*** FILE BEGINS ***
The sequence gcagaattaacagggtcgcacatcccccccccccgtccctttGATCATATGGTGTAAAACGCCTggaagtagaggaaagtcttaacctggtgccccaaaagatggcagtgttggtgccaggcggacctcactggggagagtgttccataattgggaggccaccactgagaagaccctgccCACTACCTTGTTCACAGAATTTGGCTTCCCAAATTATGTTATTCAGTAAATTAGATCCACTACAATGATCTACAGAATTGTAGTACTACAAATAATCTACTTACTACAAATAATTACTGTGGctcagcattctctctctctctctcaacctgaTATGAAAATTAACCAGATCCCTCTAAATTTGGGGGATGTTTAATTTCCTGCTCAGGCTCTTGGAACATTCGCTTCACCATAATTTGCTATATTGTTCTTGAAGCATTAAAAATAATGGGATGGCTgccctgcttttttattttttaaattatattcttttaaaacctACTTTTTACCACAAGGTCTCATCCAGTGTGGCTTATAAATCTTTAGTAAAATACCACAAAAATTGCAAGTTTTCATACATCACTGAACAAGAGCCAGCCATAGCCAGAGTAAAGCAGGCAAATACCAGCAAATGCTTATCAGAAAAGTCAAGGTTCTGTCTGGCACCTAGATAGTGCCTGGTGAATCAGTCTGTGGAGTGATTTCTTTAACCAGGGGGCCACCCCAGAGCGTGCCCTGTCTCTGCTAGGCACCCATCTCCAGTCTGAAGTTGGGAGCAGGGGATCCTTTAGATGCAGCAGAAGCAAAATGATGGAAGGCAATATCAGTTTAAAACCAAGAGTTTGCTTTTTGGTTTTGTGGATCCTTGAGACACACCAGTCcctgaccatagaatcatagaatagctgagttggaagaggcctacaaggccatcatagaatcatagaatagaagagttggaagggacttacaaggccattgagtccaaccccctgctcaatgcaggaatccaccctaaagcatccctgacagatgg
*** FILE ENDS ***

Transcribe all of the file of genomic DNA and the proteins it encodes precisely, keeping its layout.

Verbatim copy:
The sequence gcagaattaacagggtcgcacatcccccccccccgtccctttGATCATATGGTGTAAAACGCCTggaagtagaggaaagtcttaacctggtgccccaaaagatggcagtgttggtgccaggcggacctcactggggagagtgttccataattgggaggccaccactgagaagaccctgccCACTACCTTGTTCACAGAATTTGGCTTCCCAAATTATGTTATTCAGTAAATTAGATCCACTACAATGATCTACAGAATTGTAGTACTACAAATAATCTACTTACTACAAATAATTACTGTGGctcagcattctctctctctctctcaacctgaTATGAAAATTAACCAGATCCCTCTAAATTTGGGGGATGTTTAATTTCCTGCTCAGGCTCTTGGAACATTCGCTTCACCATAATTTGCTATATTGTTCTTGAAGCATTAAAAATAATGGGATGGCTgccctgcttttttattttttaaattatattcttttaaaacctACTTTTTACCACAAGGTCTCATCCAGTGTGGCTTATAAATCTTTAGTAAAATACCACAAAAATTGCAAGTTTTCATACATCACTGAACAAGAGCCAGCCATAGCCAGAGTAAAGCAGGCAAATACCAGCAAATGCTTATCAGAAAAGTCAAGGTTCTGTCTGGCACCTAGATAGTGCCTGGTGAATCAGTCTGTGGAGTGATTTCTTTAACCAGGGGGCCACCCCAGAGCGTGCCCTGTCTCTGCTAGGCACCCATCTCCAGTCTGAAGTTGGGAGCAGGGGATCCTTTAGATGCAGCAGAAGCAAAATGATGGAAGGCAATATCAGTTTAAAACCAAGAGTTTGCTTTTTGGTTTTGTGGATCCTTGAGACACACCAGTCcctgaccatagaatcatagaatagctgagttggaagaggcctacaaggccatcatagaatcatagaatagaagagttggaagggacttacaaggccattgagtccaaccccctgctcaatgcaggaatccaccctaaagcatccctgacagatgg